A CHIEF constable pledged his commitment to restorative justice schemes after admitting the approach means he now feels comfortable encouraging relatives to report crimes.

Restorative justice, which allows victims to meet offenders and discuss the impact of crime, is being increasingly used to tackle crimes and anti-social behaviour in the North-East after research proved it can cut reoffending by up to 27 per cent.

Durham Constabulary's Chief Constable Mike Barton hailed its virtues at a conference yesterday (Tuesday, January 14).

He said: "If a member of my family says something has happened, could I call the police, historically I was always reluctant to advise them to go to the police as I had seen decades of us making it worse for victims, especially within the criminal justice system.

"It is only with the advent of restorative justice that I'm confident telling members of my family to call the cops. How telling is that?"

Mr Barton believes restorative justice gives victims a voice and could be used to help tackle a wide variety of crime, including serious offences such as rape and burglary.

He said: "We've got to stop being patronising and start being imaginative about victims.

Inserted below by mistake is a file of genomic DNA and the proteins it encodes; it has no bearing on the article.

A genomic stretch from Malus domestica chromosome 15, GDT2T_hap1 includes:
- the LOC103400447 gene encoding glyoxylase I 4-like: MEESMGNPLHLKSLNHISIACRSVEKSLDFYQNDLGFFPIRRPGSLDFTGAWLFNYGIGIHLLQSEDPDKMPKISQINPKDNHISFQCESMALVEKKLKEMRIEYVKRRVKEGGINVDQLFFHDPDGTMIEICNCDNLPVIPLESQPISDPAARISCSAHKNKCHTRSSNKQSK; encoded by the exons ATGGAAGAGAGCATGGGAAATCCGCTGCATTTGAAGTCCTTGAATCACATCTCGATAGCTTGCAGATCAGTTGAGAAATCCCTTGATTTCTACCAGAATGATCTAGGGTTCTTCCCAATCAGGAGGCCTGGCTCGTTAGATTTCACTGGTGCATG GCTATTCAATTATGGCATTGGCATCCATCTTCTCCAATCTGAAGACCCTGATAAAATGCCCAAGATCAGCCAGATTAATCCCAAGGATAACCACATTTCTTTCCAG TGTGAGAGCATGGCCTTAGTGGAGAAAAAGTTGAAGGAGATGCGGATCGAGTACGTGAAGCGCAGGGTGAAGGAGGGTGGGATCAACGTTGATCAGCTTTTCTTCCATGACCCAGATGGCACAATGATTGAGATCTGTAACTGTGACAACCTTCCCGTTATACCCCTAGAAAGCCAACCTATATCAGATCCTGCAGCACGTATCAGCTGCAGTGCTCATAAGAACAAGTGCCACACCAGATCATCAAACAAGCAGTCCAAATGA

"We're pushing the envelope in Durham by offering restorative approaches to victims of domestic violence.

"Some experts might say it's not safe to put a victim into that arena but who are we to say that?

"We've had rape victims successfully do restorative conferences and providing it's done safely and sensibly, we should see it as a good thing and not say the idea is automatically bad."

Restorative justice proved life-changing for ex-burglar Peter Woolf, who turned his back on crime 12 years ago after coming face-to-face with two of his victims.

Addressing the Restorative Approaches conference, hosted by the Safer Durham Partnership, former prolific offender Mr Woolf said he had given up drugs, drink and crime after realising the impact his crimes had had.

He said: "Up until that point, victims for me were A4 pieces of paper in the form of a statement, sterile and impersonal.

"I could justify myself to them on paper, tell myself they were rich or they were insured and I never saw them.

"But one of them could never set foot in his house again and had to sell it. When I came along and smashed his window, I smashed his life to pieces too."